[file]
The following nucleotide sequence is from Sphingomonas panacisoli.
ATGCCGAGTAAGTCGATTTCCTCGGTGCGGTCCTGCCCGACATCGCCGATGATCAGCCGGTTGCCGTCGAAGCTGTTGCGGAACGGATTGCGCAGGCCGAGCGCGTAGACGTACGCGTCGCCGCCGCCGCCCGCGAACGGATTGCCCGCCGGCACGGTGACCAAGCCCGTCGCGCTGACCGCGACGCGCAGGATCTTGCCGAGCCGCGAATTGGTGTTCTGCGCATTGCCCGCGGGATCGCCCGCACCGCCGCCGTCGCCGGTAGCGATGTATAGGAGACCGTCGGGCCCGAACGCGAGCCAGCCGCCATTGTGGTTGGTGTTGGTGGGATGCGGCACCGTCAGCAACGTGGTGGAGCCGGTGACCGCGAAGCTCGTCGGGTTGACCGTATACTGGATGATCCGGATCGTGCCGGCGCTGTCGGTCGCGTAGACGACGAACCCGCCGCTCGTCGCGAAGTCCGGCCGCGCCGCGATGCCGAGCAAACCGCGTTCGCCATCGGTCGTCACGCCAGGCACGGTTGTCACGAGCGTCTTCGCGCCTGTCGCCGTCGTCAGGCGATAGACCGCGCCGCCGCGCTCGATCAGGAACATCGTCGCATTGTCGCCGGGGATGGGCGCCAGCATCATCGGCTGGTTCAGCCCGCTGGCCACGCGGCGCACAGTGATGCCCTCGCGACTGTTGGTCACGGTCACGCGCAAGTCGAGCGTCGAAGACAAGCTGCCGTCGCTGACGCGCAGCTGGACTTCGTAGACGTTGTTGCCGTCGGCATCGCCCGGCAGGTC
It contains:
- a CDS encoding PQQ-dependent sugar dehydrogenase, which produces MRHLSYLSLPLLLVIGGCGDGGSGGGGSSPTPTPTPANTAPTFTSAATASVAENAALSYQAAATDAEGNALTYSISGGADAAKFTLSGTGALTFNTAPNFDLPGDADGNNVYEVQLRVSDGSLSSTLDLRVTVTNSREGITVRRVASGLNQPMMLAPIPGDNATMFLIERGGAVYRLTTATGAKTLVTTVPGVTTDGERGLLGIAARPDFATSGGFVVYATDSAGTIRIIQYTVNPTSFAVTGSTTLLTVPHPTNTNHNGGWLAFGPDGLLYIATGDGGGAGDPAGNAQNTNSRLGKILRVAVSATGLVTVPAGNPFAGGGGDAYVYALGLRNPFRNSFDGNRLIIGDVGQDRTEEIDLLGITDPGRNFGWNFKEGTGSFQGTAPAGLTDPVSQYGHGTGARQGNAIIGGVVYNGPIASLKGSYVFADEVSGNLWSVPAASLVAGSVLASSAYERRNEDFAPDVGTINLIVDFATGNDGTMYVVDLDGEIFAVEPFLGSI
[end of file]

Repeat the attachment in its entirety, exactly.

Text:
The following nucleotide sequence is from Sphingomonas panacisoli.
ATGCCGAGTAAGTCGATTTCCTCGGTGCGGTCCTGCCCGACATCGCCGATGATCAGCCGGTTGCCGTCGAAGCTGTTGCGGAACGGATTGCGCAGGCCGAGCGCGTAGACGTACGCGTCGCCGCCGCCGCCCGCGAACGGATTGCCCGCCGGCACGGTGACCAAGCCCGTCGCGCTGACCGCGACGCGCAGGATCTTGCCGAGCCGCGAATTGGTGTTCTGCGCATTGCCCGCGGGATCGCCCGCACCGCCGCCGTCGCCGGTAGCGATGTATAGGAGACCGTCGGGCCCGAACGCGAGCCAGCCGCCATTGTGGTTGGTGTTGGTGGGATGCGGCACCGTCAGCAACGTGGTGGAGCCGGTGACCGCGAAGCTCGTCGGGTTGACCGTATACTGGATGATCCGGATCGTGCCGGCGCTGTCGGTCGCGTAGACGACGAACCCGCCGCTCGTCGCGAAGTCCGGCCGCGCCGCGATGCCGAGCAAACCGCGTTCGCCATCGGTCGTCACGCCAGGCACGGTTGTCACGAGCGTCTTCGCGCCTGTCGCCGTCGTCAGGCGATAGACCGCGCCGCCGCGCTCGATCAGGAACATCGTCGCATTGTCGCCGGGGATGGGCGCCAGCATCATCGGCTGGTTCAGCCCGCTGGCCACGCGGCGCACAGTGATGCCCTCGCGACTGTTGGTCACGGTCACGCGCAAGTCGAGCGTCGAAGACAAGCTGCCGTCGCTGACGCGCAGCTGGACTTCGTAGACGTTGTTGCCGTCGGCATCGCCCGGCAGGTC
It contains:
- a CDS encoding PQQ-dependent sugar dehydrogenase, which produces MRHLSYLSLPLLLVIGGCGDGGSGGGGSSPTPTPTPANTAPTFTSAATASVAENAALSYQAAATDAEGNALTYSISGGADAAKFTLSGTGALTFNTAPNFDLPGDADGNNVYEVQLRVSDGSLSSTLDLRVTVTNSREGITVRRVASGLNQPMMLAPIPGDNATMFLIERGGAVYRLTTATGAKTLVTTVPGVTTDGERGLLGIAARPDFATSGGFVVYATDSAGTIRIIQYTVNPTSFAVTGSTTLLTVPHPTNTNHNGGWLAFGPDGLLYIATGDGGGAGDPAGNAQNTNSRLGKILRVAVSATGLVTVPAGNPFAGGGGDAYVYALGLRNPFRNSFDGNRLIIGDVGQDRTEEIDLLGITDPGRNFGWNFKEGTGSFQGTAPAGLTDPVSQYGHGTGARQGNAIIGGVVYNGPIASLKGSYVFADEVSGNLWSVPAASLVAGSVLASSAYERRNEDFAPDVGTINLIVDFATGNDGTMYVVDLDGEIFAVEPFLGSI